and North America’s Technology solutions Group are cooperating in an effort to integrate the control of unmanned aerial and ground systems ( / ) in a single ground control station (GCS), based on ’s One System, which is already used by the US Army and Marine Corps for the control of a number of .
This effort is part of an AAI strategy to bring the One System to fully support NATO standardization agreement (STANAG) 4586, translating information from unmanned vehicles into standardized message formats that can be shared with other systems. Likewise, information can be transferred back into vehicle-specific messaging formats for seamless interoperability. “As a whole, the technologies AAI recently demonstrated represent a comprehensive, STANAG 4586-compliant solution,” says AAI’s Vice President of Unmanned Aircraft Systems Steven Reid “Our GCS architecture provides command-and-control capability for all compliant UAS, and now forand USV systems too.”
The companies presented the potential benefits of such integration in a recent demonstration, where imagery collected by a Shadow 200 flying overhead was displayed to the TALON’s controller, offering greater situational awareness from data provided by the UAS overhead.
The STANAG 4586 compliant One System’s architecture provides a common user interface that can dynamically configure to the type of unmanned system being controlled. The system uses vehicle-specific modules (VSM) to match each specific system being controlled. In the Talon’s case, the system demonstrated a STANAG 4586-to-JAUS translation to support the TALON’s Joint Architecture for Unmanned Systems (JAUS). This also allows video to be transmitted from Talon to AAI’s One System Remote Video Terminal (OSRVT).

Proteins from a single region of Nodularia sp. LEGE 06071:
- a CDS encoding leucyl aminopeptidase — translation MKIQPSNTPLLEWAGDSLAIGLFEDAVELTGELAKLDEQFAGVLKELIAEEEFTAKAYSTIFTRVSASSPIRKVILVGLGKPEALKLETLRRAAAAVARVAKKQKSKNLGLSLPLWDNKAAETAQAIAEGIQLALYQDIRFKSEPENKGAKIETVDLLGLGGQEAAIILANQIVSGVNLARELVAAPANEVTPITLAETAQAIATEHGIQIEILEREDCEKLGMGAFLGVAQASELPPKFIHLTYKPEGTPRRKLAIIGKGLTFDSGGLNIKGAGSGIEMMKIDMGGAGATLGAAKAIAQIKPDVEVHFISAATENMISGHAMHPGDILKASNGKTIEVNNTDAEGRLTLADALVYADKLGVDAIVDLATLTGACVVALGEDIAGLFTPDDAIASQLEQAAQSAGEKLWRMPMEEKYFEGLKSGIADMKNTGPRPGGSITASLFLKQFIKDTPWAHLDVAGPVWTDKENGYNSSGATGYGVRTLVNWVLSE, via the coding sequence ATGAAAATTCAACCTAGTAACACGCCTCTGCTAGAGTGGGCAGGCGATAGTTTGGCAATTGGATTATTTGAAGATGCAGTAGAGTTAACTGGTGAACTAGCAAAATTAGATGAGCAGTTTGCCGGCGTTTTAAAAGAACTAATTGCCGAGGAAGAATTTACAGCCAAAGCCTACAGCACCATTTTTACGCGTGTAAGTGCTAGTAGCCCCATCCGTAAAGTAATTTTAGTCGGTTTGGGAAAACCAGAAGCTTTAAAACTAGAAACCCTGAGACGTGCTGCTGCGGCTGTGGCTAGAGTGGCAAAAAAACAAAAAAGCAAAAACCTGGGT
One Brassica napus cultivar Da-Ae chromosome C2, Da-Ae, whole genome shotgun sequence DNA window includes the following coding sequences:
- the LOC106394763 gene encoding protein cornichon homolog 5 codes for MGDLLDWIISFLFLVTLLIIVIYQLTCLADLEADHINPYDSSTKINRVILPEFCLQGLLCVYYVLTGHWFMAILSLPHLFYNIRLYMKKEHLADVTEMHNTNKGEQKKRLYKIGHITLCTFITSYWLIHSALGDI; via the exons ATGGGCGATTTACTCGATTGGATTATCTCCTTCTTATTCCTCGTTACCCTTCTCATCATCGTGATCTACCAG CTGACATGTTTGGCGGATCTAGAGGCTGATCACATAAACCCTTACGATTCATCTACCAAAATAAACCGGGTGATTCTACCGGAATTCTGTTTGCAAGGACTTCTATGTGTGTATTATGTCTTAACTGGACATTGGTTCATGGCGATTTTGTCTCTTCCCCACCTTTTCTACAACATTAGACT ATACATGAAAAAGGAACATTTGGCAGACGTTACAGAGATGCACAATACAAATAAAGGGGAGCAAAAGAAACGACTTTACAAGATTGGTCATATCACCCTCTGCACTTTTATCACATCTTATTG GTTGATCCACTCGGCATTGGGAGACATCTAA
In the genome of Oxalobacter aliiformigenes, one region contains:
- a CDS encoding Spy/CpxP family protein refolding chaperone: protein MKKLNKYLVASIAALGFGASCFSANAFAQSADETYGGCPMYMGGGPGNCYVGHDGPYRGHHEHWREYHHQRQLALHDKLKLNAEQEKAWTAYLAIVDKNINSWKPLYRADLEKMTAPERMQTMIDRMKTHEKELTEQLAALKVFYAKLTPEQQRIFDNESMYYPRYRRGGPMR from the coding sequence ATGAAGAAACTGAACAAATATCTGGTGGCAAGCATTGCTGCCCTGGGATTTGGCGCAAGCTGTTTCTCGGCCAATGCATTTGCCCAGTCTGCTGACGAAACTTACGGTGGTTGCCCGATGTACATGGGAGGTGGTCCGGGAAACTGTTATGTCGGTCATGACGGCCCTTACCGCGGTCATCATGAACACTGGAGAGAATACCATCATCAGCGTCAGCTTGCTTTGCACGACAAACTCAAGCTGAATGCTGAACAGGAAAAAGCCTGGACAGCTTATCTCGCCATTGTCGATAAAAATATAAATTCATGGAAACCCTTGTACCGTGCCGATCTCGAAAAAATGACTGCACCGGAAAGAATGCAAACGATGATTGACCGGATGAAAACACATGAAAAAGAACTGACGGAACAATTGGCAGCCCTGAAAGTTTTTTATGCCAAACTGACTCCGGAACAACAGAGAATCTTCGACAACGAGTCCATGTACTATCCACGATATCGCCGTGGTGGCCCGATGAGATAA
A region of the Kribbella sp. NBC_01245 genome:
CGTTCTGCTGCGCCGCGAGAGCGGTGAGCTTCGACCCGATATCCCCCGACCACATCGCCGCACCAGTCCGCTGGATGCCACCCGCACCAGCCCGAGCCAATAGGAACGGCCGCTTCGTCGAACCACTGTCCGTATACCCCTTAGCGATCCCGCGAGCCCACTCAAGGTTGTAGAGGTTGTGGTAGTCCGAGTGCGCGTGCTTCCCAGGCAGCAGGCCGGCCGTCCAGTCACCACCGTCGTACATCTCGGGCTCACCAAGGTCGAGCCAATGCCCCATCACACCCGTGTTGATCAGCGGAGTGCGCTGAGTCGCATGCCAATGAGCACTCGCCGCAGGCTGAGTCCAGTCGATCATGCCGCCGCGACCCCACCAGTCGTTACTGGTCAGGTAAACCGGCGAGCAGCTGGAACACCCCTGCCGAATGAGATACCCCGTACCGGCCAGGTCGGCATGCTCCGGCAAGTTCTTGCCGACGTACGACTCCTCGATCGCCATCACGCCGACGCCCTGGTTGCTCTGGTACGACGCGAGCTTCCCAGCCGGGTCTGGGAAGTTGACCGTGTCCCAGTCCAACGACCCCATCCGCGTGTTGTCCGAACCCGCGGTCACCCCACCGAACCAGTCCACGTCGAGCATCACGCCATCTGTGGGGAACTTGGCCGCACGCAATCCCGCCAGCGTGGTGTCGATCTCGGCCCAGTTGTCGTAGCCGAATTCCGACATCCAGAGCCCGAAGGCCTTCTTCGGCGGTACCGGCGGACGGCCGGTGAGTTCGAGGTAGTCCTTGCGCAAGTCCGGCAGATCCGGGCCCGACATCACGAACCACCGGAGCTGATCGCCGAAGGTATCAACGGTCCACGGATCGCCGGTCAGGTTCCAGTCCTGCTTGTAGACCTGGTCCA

The systems AAI demonstrated to support this mission also included VSMs for its Shadow 200 and Aerosonde unmanned aircraft, as well as software which successfully allows the GCS to interface with the Navy’s unmanned vehicle management system (UVMS). The UVMS provides a task-driven interface that is expected to be used on the Navy’s Littoral Combat Ship to coordinate all unmanned vehicle activity. AAI has also demonstrated the control of an unmanned surface vessel (USV), using the same GCS architecture in a man-portable configuration called an Expeditionary GCS. These technologies were designed and developed in conjunction with the U.S. Navy Naval Surface Warfare Center Panama City and the U.S. Army’s unmanned aircraft systems (UAS) Program Office to support NATO interoperability standards.